Forum :: Measuring avidity


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This forum is intended for questions about kinetics, Surface Plasmon Resonance and the instruments related to these techniques.

TOPIC: Measuring avidity

Measuring avidity 27 Nov 2014 16:01 #1

Dear forum. I am interested in measuring binding avidity and I am unsure if this is possible with SPR.
Basically I have a protein that exists as a monomer, dimer, trimer, tetramer etc. The e,g trimer should not bind to immobilized receptor just as "three monomers" but stronger due to the functional affinity/avidity. I have been told that this "extra" effect is not possible to measure by SPR but I am not sure this is true.

Could anyone elaborate on this?

Best regards
Kristian

Measuring avidity 02 Dec 2014 20:15 #2

Hi Kristian,
I did copy a part from the SPRpages book for you and added some literature to explore. I hope it will help you.

Arnoud

Multivalency
The intrinsic affinity is the affinity between two sites, which bind to each other in a monovalent interaction. The functional affinity is the total of binding strength due to all binding interactions of two molecules. The term avidity is also used but should be avoided (3). The enhancement factor between intrinsic and functional affinity depends on the intrinsic affinity per binding site, the flexibility and number of the binding sites of the analyte and the number and distances between the binding sites of the ligand.
The first binding depends on the intrinsic affinity of the site. The association of the next site is the favoured because of the high local concentrations of sites. As a rough estimation, the functional affinity is the product of intrinsic affinity and local concentrations (3).
In the BIACORE, the first binding event will produce an increase in response. The subsequent following binding events will not change the signal because the proteins are already within the reach of the sensor and will not cause any mass increase. What will happen is a slowing of the association rate constant. In addition, the multivalent binding will decrease the dissociation rate constant because the dissociation from one of the binding sites will generally not lead to the dissociation of the whole molecule. The possibility of rebinding is high due to high local concentrations.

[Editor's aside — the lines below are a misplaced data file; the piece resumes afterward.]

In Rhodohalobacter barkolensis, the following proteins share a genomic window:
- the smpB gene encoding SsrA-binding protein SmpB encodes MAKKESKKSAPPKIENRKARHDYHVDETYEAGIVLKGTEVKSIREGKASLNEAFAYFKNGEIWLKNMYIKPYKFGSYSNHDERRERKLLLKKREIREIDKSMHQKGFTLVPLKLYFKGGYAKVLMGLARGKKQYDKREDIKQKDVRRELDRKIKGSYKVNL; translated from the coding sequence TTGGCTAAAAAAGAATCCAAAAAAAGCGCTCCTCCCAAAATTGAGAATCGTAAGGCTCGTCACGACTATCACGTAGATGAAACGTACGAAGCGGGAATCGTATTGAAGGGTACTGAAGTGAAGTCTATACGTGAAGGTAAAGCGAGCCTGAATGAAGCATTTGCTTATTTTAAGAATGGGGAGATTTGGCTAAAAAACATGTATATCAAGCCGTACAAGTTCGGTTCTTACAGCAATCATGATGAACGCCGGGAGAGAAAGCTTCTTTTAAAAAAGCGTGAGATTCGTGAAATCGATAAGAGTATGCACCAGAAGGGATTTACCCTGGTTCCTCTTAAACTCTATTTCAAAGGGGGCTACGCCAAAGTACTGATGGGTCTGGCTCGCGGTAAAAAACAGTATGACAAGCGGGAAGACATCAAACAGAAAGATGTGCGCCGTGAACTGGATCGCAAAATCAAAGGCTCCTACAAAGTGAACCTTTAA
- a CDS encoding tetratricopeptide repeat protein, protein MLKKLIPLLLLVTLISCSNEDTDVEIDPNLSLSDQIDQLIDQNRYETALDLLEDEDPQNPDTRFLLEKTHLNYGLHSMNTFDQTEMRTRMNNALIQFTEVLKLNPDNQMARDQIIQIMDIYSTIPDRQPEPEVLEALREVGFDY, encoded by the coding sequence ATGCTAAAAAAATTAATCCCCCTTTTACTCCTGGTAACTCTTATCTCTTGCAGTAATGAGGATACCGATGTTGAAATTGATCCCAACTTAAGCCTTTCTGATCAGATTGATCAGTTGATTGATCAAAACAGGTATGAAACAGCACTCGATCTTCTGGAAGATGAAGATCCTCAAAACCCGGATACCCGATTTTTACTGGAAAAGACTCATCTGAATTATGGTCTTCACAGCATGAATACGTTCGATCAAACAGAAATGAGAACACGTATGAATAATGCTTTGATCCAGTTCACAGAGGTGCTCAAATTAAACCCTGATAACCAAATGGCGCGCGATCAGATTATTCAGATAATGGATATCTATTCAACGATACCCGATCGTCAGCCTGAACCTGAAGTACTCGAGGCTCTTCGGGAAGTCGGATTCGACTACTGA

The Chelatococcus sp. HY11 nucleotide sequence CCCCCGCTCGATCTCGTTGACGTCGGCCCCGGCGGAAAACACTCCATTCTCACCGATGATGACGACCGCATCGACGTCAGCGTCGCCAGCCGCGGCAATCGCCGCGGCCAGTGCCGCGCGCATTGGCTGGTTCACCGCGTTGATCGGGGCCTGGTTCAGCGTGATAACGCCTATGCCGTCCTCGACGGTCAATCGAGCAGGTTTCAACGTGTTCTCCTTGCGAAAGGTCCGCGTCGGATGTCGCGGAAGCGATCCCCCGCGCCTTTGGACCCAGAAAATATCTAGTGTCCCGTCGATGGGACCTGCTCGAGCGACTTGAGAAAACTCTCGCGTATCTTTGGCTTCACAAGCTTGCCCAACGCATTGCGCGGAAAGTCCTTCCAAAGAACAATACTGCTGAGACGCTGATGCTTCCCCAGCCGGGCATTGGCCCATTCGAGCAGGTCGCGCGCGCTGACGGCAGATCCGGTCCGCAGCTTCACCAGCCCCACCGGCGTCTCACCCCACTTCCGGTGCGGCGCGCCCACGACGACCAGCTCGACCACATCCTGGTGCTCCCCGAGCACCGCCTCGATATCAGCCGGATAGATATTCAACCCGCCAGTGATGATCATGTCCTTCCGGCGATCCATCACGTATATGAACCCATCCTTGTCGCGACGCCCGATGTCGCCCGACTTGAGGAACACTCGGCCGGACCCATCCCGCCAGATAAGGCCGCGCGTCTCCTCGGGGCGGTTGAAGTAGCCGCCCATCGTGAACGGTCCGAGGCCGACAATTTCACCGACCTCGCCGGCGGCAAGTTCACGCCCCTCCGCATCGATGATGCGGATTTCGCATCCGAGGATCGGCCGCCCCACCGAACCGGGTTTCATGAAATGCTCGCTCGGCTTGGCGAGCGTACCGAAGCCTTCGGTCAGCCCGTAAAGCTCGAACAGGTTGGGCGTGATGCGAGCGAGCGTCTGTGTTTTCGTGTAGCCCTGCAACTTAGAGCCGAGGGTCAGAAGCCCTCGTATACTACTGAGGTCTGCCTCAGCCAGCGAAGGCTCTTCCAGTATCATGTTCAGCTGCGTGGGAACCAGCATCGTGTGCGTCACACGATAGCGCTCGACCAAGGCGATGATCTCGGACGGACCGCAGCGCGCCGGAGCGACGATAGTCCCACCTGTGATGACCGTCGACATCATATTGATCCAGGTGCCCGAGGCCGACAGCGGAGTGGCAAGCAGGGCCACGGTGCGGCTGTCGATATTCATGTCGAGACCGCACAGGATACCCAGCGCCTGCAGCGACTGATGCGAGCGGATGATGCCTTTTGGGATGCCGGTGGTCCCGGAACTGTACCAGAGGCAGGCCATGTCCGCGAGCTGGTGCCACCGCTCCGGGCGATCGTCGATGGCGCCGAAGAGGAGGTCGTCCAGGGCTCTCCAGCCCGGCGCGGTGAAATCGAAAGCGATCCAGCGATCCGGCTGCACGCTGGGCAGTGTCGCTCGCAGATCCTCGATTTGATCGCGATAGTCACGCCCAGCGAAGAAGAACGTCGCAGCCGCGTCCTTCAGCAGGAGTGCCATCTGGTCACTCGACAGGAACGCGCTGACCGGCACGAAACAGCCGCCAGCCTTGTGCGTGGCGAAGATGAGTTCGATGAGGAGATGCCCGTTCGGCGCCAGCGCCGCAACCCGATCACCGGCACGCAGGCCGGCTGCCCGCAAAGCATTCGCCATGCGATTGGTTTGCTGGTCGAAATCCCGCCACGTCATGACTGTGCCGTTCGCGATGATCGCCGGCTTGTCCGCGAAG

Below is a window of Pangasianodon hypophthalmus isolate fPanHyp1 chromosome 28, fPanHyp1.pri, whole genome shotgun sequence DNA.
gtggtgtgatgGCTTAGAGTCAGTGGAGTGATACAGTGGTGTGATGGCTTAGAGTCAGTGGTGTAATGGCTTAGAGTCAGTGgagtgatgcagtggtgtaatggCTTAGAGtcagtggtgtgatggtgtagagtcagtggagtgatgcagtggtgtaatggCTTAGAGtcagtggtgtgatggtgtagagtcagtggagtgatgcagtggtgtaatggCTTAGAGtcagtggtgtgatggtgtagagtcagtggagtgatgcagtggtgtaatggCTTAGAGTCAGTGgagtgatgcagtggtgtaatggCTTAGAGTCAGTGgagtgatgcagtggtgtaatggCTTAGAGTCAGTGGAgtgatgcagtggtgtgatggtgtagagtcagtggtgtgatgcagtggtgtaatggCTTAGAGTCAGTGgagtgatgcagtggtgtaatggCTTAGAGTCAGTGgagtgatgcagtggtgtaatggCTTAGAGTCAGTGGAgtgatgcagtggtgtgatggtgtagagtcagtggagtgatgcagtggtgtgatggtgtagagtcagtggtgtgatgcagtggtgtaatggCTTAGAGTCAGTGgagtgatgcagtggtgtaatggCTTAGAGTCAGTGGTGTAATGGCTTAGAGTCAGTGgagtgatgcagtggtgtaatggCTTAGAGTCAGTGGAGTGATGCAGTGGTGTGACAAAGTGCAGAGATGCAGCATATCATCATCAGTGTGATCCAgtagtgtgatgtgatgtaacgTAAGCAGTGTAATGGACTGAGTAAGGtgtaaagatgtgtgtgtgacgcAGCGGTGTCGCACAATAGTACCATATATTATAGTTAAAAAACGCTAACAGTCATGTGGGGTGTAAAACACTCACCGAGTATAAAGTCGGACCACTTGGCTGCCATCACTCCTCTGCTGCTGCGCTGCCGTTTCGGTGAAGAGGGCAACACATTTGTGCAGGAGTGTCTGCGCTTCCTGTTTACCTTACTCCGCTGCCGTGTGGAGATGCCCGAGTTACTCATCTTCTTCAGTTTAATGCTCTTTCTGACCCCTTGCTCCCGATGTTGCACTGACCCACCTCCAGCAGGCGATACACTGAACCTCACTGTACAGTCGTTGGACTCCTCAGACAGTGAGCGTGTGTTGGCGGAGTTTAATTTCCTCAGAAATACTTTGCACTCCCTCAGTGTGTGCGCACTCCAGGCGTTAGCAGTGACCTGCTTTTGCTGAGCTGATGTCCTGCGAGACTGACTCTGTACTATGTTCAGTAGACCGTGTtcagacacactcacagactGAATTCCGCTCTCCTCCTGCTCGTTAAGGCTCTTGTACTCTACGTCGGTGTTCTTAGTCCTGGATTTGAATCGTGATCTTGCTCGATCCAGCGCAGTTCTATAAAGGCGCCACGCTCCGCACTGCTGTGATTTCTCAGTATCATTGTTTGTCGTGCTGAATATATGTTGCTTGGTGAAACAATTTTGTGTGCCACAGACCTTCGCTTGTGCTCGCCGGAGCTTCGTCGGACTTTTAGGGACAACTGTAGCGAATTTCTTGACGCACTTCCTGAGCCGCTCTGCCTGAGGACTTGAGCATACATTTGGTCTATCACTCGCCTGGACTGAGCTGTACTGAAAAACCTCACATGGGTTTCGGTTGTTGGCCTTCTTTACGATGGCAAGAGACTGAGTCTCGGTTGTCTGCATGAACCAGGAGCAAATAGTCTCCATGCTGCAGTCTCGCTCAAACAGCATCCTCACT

The stability of the complex is highly dependent on the ligand density and the flow rate (3). To reduce multivalent binding, low ligand concentrations can be used reducing local concentrations. To reduce analyte rebinding, soluble ligand can be injected during dissociation. Rebinding of analyte during the dissociation phase depends also on ligand density and flow rate.
For more information and a model to analyse multivalent binding see Müller (1) and others (2, 4).


1. Muller, K. M., Arndt, K. M. and Pluckthun, A.; Model and simulation of multivalent binding to fixed ligands. Analytical Biochemistry (261): 149-158; 1998.
2. Oda, M. and Azuma, T.; Reevaluation of stoichiometry and affinity/avidity in interactions between anti-hapten antibodies and. Molecular Immunology (37): 1111-1122; 2000.
3. Rheinnecker, M., Hardt, C., Ilag, L. L., et al.; Multivalent antibody fragments with high functional affinity for a tumor-associated carbohydrate antigen. J.Immunol. (157): 2989-2997; 1996.
4. Vauquelin, G. and Charlton, S. J.; Exploring avidity: understanding the potential gains in functional affinity and target residence time of bivalent and heterobivalent ligands. British Journal of Pharmacology; 2013.

Measuring avidity 12 Feb 2015 09:51 #3

Dear Arnoud. Thank you very much for the elaborate respons. I will read the articles asap.
Sorry for the late reply.

Best regards
Kristian
Moderators: Arnoud